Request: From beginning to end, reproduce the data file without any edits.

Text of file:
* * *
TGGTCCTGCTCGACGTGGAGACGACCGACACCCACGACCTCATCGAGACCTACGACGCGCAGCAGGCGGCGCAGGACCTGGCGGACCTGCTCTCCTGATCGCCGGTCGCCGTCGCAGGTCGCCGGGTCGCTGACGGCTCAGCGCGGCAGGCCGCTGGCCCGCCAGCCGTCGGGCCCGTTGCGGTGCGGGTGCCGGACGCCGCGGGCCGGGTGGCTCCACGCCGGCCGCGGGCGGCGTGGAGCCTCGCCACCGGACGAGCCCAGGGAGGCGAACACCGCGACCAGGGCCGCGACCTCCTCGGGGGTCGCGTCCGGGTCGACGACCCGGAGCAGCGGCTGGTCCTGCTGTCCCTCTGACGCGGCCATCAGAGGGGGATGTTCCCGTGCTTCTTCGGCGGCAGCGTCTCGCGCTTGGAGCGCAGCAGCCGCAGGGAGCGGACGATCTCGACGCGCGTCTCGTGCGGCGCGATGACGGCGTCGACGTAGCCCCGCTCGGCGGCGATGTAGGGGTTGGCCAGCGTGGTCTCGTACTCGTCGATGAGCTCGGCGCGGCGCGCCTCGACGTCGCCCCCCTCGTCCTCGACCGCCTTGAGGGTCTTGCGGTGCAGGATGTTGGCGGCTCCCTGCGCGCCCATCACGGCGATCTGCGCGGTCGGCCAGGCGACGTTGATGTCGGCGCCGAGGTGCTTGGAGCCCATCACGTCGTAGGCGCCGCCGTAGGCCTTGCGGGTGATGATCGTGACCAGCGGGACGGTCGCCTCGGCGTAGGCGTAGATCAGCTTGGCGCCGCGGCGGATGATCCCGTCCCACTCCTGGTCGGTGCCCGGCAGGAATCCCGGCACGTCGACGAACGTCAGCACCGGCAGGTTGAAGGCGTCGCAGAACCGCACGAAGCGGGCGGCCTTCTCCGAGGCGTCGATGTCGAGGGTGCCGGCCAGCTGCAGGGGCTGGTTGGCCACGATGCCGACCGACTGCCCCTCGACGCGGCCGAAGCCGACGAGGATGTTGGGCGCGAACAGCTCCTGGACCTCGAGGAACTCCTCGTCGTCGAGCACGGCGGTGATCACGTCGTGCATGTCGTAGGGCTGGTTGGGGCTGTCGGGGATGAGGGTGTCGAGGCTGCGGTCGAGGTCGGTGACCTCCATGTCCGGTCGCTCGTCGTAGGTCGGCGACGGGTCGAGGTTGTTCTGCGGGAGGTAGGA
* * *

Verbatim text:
TGGTCCTGCTCGACGTGGAGACGACCGACACCCACGACCTCATCGAGACCTACGACGCGCAGCAGGCGGCGCAGGACCTGGCGGACCTGCTCTCCTGATCGCCGGTCGCCGTCGCAGGTCGCCGGGTCGCTGACGGCTCAGCGCGGCAGGCCGCTGGCCCGCCAGCCGTCGGGCCCGTTGCGGTGCGGGTGCCGGACGCCGCGGGCCGGGTGGCTCCACGCCGGCCGCGGGCGGCGTGGAGCCTCGCCACCGGACGAGCCCAGGGAGGCGAACACCGCGACCAGGGCCGCGACCTCCTCGGGGGTCGCGTCCGGGTCGACGACCCGGAGCAGCGGCTGGTCCTGCTGTCCCTCTGACGCGGCCATCAGAGGGGGATGTTCCCGTGCTTCTTCGGCGGCAGCGTCTCGCGCTTGGAGCGCAGCAGCCGCAGGGAGCGGACGATCTCGACGCGCGTCTCGTGCGGCGCGATGACGGCGTCGACGTAGCCCCGCTCGGCGGCGATGTAGGGGTTGGCCAGCGTGGTCTCGTACTCGTCGATGAGCTCGGCGCGGCGCGCCTCGACGTCGCCCCCCTCGTCCTCGACCGCCTTGAGGGTCTTGCGGTGCAGGATGTTGGCGGCTCCCTGCGCGCCCATCACGGCGATCTGCGCGGTCGGCCAGGCGACGTTGATGTCGGCGCCGAGGTGCTTGGAGCCCATCACGTCGTAGGCGCCGCCGTAGGCCTTGCGGGTGATGATCGTGACCAGCGGGACGGTCGCCTCGGCGTAGGCGTAGATCAGCTTGGCGCCGCGGCGGATGATCCCGTCCCACTCCTGGTCGGTGCCCGGCAGGAATCCCGGCACGTCGACGAACGTCAGCACCGGCAGGTTGAAGGCGTCGCAGAACCGCACGAAGCGGGCGGCCTTCTCCGAGGCGTCGATGTCGAGGGTGCCGGCCAGCTGCAGGGGCTGGTTGGCCACGATGCCGACCGACTGCCCCTCGACGCGGCCGAAGCCGACGAGGATGTTGGGCGCGAACAGCTCCTGGACCTCGAGGAACTCCTCGTCGTCGAGCACGGCGGTGATCACGTCGTGCATGTCGTAGGGCTGGTTGGGGCTGTCGGGGATGAGGGTGTCGAGGCTGCGGTCGAGGTCGGTGACCTCCATGTCCGGTCGCTCGTCGTAGGTCGGCGACGGGTCGAGGTTGTTCTGCGGGAGGTAGGA